The Comments Form

The comments form are found within the comments.php or commentspopup.php. In the Default WordPress Theme, they look like this when viewed as a generated web page:

<h3 id="comments">One Response to "Hello world!"</h3> 
   <ol class="commentlist">
      <li class="alt" id="comment-1">
         <cite>
 <a href="http://example.org/" rel="external nofollow">Mr WordPress</a>
         </cite> Says:<br />
           <small class="commentmetadata">
             <a href="#comment-1" title="">Date and Time</a>
           </small>
            <p>Hi, this is a comment.</p>
      </li>
   </ol>
 <h3 id="respond">Leave a Reply</h3>
<form action="http://example.com/blog/wp-comments-post.php" method="post" id="commentform">
   <p>
       <input name="author" id="author" value="" size="22" tabindex="1" type="text">
          <label for="author">
             <small>Name (required)</small>
          </label>
   </p>
   <p>
       <input name="email" id="email" value="" size="22" tabindex="2" type="text">
          <label for="email">
              <small>Mail (will not be published) required)</small>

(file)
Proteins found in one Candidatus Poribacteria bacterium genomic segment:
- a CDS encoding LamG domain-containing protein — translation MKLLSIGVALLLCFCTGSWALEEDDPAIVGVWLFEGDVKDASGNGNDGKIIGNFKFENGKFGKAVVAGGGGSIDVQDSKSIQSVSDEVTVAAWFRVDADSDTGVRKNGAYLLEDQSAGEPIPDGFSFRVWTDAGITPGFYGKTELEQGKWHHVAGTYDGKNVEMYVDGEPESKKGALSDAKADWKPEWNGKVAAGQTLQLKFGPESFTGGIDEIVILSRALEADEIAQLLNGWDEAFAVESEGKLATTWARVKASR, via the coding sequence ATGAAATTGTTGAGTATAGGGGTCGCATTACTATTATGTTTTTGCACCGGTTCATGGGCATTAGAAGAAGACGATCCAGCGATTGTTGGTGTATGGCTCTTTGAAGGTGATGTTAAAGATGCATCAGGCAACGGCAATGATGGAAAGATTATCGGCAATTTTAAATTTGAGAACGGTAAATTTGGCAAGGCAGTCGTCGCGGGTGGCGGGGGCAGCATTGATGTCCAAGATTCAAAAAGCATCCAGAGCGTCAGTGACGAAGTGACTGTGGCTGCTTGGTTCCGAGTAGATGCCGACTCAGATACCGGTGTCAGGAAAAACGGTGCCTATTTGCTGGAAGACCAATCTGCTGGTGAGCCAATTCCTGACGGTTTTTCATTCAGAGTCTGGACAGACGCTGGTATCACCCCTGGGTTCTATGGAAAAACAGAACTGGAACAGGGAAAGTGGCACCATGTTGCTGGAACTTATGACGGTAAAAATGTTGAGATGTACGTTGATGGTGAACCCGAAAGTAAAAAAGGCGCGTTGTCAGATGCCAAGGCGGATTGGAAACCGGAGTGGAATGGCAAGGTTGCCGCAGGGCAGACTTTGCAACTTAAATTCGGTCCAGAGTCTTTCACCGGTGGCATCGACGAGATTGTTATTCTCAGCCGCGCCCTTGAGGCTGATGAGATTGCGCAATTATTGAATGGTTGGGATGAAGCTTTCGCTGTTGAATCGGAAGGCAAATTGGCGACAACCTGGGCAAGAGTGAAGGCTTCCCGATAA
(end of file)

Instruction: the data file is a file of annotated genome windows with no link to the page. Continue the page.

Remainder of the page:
</label>
   </p>
   <p>
       <input name="url" id="url" value="" size="22" tabindex="3" type="text">
          <label for="url">
             <small>Website</small>
          </label>
   </p>
   <p>
       <small><strong>XHTML:</strong> You can use these
       tags:....</small>
   </p>
   <p>
       <textarea name="comment" id="comment" cols="100" rows="10" tabindex="4">
       </textarea>
   </p>
   <p>
       <input name="submit" id="submit" tabindex="5" value="Submit Comment" type="submit">
       <input name="comment_post_ID" value="1" type="hidden">
   </p>
</form>
</div>
MX4 Theme Comments Form Example
While individual sections of the comments feature styling reference, the Default Theme has no general comment division or group style reference, though one could be easily added.

The #commentform is the wrapper for the whole form, though the styles above it may influence the #commentform as part of the CSS parent/child relationship.